Building a business from the ground up is no small feat. It requires patience, commitment, and most of all, strategy. It’s like they say – if you fail to plan, you can plan to fail. So much of business growth is about strategic planning: you need an investment strategy, a growth strategy, a recruitment strategy, and more. One thing that often falls by the wayside is succession planning: building a clear framework for hiring, recruiting, and training top-tier employees who can progress up the chain of command. Succession planning is critical for smooth transitions and uninterrupted business as roles within the company evolve and positions are vacated.
A Strategic Step
Succession planning is one of the first steps you should take when making your business plan. Planning for growth and turnover means that you will be able to find, recruit, train, and retain high quality employees to support your business for the long term. Organizations of all sizes need succession planning, as employees, position requirements, and duties can all change at the drop of a hat. If your business can’t adapt to these changes, then it can’t grow.
Succession planning calls for recruiting employees that you are going to train for advancement and promotion to higher positions within the company. In order to begin this process, you should have a clear plan to develop their knowledge, skills, and certifications. This might include temporarily transferring them to different jobs or departments, having them participate in multidisciplinary projects and on-the-job shadowing, as well as sending them to relevant training seminars or investing in educational materials.
Despite the time and investment all of this requires, there are bottom-line benefits to having a succession plan. A clear succession plan serves as a recruiting tool for strong, growth-oriented employees, who will appreciate knowing where their career with your organization is headed. This minimizes turnover, as new hires are more likely to stay with an organization where they can grow and learn. Additionally, by recruiting and cross-training employees for multiple positions within the organization, you prevent key responsibilities from falling through the cracks if employees resign or take a sudden leave of absence. Consider how much smoother the transition to finding a new employee would be when using a cross-trained employee to pick up the slack, as opposed to using a temporary worker.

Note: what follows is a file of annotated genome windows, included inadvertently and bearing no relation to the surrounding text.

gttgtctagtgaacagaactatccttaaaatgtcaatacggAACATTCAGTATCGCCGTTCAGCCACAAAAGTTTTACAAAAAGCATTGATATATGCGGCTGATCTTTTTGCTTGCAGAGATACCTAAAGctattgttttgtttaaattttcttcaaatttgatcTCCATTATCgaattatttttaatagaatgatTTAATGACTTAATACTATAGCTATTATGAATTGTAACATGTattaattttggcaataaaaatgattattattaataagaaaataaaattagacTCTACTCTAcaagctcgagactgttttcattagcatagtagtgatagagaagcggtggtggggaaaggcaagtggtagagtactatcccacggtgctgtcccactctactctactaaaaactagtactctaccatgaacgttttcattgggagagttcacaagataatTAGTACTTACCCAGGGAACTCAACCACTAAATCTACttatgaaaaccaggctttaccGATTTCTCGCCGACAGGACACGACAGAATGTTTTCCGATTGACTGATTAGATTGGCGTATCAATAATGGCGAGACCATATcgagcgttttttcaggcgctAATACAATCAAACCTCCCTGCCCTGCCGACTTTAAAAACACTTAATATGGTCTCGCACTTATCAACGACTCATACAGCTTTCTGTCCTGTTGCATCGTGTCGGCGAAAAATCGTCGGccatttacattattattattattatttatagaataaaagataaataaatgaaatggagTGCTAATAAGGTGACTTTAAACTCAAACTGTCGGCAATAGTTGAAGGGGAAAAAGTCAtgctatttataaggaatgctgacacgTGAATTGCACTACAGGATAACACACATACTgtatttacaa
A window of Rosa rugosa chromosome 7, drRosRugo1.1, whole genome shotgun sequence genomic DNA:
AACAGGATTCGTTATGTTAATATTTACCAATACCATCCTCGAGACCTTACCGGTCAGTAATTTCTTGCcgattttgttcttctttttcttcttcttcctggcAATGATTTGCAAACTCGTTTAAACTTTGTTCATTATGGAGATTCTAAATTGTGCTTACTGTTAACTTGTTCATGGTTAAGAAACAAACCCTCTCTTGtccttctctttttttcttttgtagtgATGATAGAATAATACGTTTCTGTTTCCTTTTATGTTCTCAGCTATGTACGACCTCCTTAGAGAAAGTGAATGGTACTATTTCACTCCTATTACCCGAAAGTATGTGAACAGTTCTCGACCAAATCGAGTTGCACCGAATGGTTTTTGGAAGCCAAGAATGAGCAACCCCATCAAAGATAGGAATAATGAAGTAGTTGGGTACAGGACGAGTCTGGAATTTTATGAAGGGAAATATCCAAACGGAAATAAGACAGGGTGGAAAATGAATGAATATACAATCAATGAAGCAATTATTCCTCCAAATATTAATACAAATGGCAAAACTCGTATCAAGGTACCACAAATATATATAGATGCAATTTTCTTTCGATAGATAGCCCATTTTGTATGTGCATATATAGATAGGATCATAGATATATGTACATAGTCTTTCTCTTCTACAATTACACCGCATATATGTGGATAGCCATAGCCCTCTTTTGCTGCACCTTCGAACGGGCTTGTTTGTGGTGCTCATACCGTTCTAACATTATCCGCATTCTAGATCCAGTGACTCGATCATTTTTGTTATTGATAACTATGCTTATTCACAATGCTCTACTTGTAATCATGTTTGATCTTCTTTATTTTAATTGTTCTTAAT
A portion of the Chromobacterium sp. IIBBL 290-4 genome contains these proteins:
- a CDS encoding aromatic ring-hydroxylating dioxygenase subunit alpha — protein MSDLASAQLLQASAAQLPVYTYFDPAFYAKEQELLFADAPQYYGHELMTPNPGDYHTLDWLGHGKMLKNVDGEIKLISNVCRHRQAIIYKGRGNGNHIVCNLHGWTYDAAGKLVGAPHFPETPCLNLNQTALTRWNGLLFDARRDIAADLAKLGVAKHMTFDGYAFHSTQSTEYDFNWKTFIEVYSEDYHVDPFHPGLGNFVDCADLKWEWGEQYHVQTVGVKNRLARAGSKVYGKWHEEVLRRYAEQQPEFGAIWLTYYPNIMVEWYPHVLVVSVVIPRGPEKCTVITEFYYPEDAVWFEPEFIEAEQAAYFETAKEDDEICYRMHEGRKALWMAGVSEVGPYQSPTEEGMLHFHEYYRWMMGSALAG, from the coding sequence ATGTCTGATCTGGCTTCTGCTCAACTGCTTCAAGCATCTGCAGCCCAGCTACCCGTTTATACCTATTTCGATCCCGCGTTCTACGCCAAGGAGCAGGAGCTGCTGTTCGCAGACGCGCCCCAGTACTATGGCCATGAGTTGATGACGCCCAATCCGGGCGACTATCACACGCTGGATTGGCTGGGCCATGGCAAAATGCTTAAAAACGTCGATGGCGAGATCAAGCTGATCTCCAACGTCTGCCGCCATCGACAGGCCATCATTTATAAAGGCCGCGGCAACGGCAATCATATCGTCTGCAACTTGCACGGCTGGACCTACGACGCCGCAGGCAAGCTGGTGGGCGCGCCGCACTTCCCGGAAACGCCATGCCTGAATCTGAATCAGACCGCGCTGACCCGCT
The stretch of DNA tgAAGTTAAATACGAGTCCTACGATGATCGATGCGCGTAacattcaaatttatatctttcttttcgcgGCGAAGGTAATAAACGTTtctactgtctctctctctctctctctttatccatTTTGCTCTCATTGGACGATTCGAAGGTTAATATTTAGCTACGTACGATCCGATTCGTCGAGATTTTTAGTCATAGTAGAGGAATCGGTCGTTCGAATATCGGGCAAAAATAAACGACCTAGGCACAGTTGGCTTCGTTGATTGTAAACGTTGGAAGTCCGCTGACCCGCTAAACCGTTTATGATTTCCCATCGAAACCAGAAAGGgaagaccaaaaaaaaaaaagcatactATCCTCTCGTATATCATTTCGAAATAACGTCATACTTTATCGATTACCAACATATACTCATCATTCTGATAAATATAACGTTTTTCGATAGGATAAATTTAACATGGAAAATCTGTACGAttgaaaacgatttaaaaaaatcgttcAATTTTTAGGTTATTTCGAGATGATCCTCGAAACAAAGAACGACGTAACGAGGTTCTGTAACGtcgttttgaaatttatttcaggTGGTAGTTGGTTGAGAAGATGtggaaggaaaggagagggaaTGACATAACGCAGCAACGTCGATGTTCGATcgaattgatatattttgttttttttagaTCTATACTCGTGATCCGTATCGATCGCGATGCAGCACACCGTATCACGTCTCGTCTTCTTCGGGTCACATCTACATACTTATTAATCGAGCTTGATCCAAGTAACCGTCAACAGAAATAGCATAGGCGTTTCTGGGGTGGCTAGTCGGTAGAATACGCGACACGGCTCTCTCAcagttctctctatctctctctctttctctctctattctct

5 Steps for Successful Succession Planning
Succession planning should be assessed regularly and your plan should evolve to meet the needs of your organization. There are some key steps that you can take to make the process easier and more effective:
- Identify growth goals. A truly strategic succession plan requires knowing the vision and values of your organization. These will inform where your company is heading, and your succession plan can then include the roles and skills your organization will need to achieve these goals.
- Be proactive. There might be times when you know that a valuable team member is leaving the company, but other times you could be caught off guard and left scrambling to replace them. You should spend time evaluating each employee’s key roles and discern what their day-to-day impact is. This can help you become aware of how a sudden departure might affect your businesses’ operations. After identifying these potential gaps in staff, you have a foundation upon which to build a succession plan.
- Take inventory. Assessing your current employees is an important aspect of your succession plan. It’s useful to know which employees in your organization are potential leaders, and what skills they currently offer. The general rule is that there should always be someone to fill in, should an employee depart suddenly (see step 2!). If you do identify skills gaps, then think about beefing up your professional development programs. It’s never too late to start offering learning opportunities for your staff through on-the-job shadowing, a mentoring program, or incentives for completing relevant training or seminars. By building a multifaceted and adaptable team, you are setting yourself and your employees up for success.
- Communicate with candidates. Once you understand what skills you have and what skills you need, you should inform potential candidates of opportunities for them to rise within your organization. While you must be careful not to make empty promises, you can have private meetings with them to discuss their careers, training, and personal development goals, as well as how you plan to support their continued success within your organization. Be open about what qualities in them have led you to consider them for advancement, and give them an opportunity to let you know whether they would even be interested in taking on a new role.
- Prioritize retention. Having systems in place to retain your employees helps ensure that your training, time, and investment in staff advancement are worth it. Offering high quality professional development, financial incentives, and a clear plan for employee growth are all great ways to retain your talented staff.
Succession planning should be a key aspect of any growing business. It is important to have employees who are highly skilled and adaptable to fill any potential gaps that arise as your business expands! By recruiting, training, and retaining high quality employees who can move up through the ranks, you will save time and money in the long run.
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